POEM: Iraq and a Hard Place

This poem tells a story — a story of patriotic fervor in slaughtering America’s foes. This story was told to me by a retired Grumman engineer, a literal rocket scientist and career military-industrialist. His story was prefaced by a glorious recounting of developing aerial radar capable of locating and tracking enemy tanks in steep mountain passes. His main event was much less awesome technically, retrofitting a radar system on an ancient airliner to locate tanks in the Iraqi desert. The ancient airliner was much more interesting though. The military contract included the Defense Department providing a 727 airliner — and that they did. They provided an old 727 that had been used to transport cows, so the underbelly was rusted out from urine. I think that the flying cows may have been some intermediary to pigs flying, but that is likely classified. The engineer and his Grumman team retrofitted the airliner with a radar system as the contract put out specified. However, the Defense Department needed the radar system deployed ASAP in Iraq. This was at the commencement of the shocking and awful war. The DoD insisted that the Grumman pilots trained on the system enlist so DoD didn’t have to train another team. The Grumman team dutifully enlisted, enticed by offered officer rank, and were off to Iraq. This is where the action takes off. They were reconnoitering high in the sky over the Iraqi desert when they located a miles and miles long convey of Iraqi military on a solitary road through the middle of the desert. I noted that this didn’t seem to require any great radar technology, perhaps even just a window in the plane. But, I was told that the radar system found the convoy minutes earlier. Regardless, this was perhaps the least overkill of the day. They called in the convoy location. The Air Force quickly destroyed the front and the rear of the column, trapping the entire convoy helpless in the open desert with no air support of their own. This set the stage for unleashing patriotic fervor. The convoy was strafed over and over until they were annihilated, leaving bodies and machinery unrecognizable. Of coarse, this destruction was widely reported in the media to cheering Americans. I am old enough that I remember this firsthand.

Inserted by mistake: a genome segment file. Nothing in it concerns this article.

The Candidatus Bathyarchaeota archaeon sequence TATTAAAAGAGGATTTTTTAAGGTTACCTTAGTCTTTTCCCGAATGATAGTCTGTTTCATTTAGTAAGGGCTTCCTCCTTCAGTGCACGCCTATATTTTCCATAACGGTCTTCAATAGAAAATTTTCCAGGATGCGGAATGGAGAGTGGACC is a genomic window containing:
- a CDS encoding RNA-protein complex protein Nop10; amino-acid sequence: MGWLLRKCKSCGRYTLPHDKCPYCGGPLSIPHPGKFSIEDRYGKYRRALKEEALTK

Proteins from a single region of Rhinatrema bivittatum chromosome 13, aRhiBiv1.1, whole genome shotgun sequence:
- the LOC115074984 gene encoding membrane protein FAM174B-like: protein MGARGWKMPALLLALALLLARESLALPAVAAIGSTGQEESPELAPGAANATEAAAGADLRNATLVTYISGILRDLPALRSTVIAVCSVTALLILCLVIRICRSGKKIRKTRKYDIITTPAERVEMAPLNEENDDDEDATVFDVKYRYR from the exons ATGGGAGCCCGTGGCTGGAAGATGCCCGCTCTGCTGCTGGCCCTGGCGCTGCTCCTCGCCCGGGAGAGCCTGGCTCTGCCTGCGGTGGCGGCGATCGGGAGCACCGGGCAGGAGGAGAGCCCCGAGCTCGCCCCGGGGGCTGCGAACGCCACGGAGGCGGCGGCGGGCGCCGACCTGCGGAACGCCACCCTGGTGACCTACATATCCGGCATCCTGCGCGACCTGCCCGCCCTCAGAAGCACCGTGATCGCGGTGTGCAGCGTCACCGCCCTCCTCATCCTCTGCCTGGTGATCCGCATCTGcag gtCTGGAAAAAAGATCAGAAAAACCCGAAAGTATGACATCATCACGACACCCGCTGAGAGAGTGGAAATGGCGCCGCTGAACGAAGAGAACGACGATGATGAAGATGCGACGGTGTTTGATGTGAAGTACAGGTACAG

What disturbed me the most about the telling of this story was the giddy excitement of being such an “essential” part of such a massacre. If this is patriotism, I want no part of it. I know of no fisherman that would brag of shooting fish in a barrel. And if they did such bragging they would be met with reproach not cheers. Why is it different when hunting humans? I am quite familiar with the arguments for “necessary evil.” Nevertheless, wouldn’t such evil necessity call for more contrite and less trite? While the day tolled may have been epic, the day was not a good day for humanity.

Here is the story inverse:

Iraq and a Hard Place

My shock
His awe
A rock it scientist
Leaning into that
Military industrial complex
A career at Grumman
Billing wore machines
For the feds
Taking out
A contract
Providing for U.S.
A beat up
A rusted belly
Of the best
More sow than 666
Corroded with urine
With err
Lifting cows
And awe the bullshit
That can fly
A fixing
A radar
To see on the money
What goes
Care fully hidden
Weepin’s of mass
Only too fine
Just deserts
And a 20 mile lineup
Of those usual suspects
His test pilot civil buddies had enlisted
With newfound rank
Too fly
Like radar to MASH
Eagle scouting
Fish in a barrel
Secure in their mettle
Assured of Jimmy Walker-ing aweigh
Noble peace price
Like Alfred to badman
Countless arms and soles
Band Aided about
A high weigh
At the mercy
Of the heir farce
Reigning from above
And hell below
Do evil in trap
A plane strafing
Over and over
Agin and agin
Over and over
Agin and agin
Every forward conveyance
Scent backward
Splattered a bout
And resounding SOBs
Bad things that may
Come out of the rear
Know worries
As knows cape
For all in tents and purposes
This Hussein
Roger that
Between Iraq and a hard place
Erect’em for miles and miles
He recounted
A job
Though as Saddam-y
As engine eerie
More Hindenburg than 727
The humanity
Without a hint
Of irony
Missing the clue that holds it
Awe together
On any other day
It might be said
A good day for humanity

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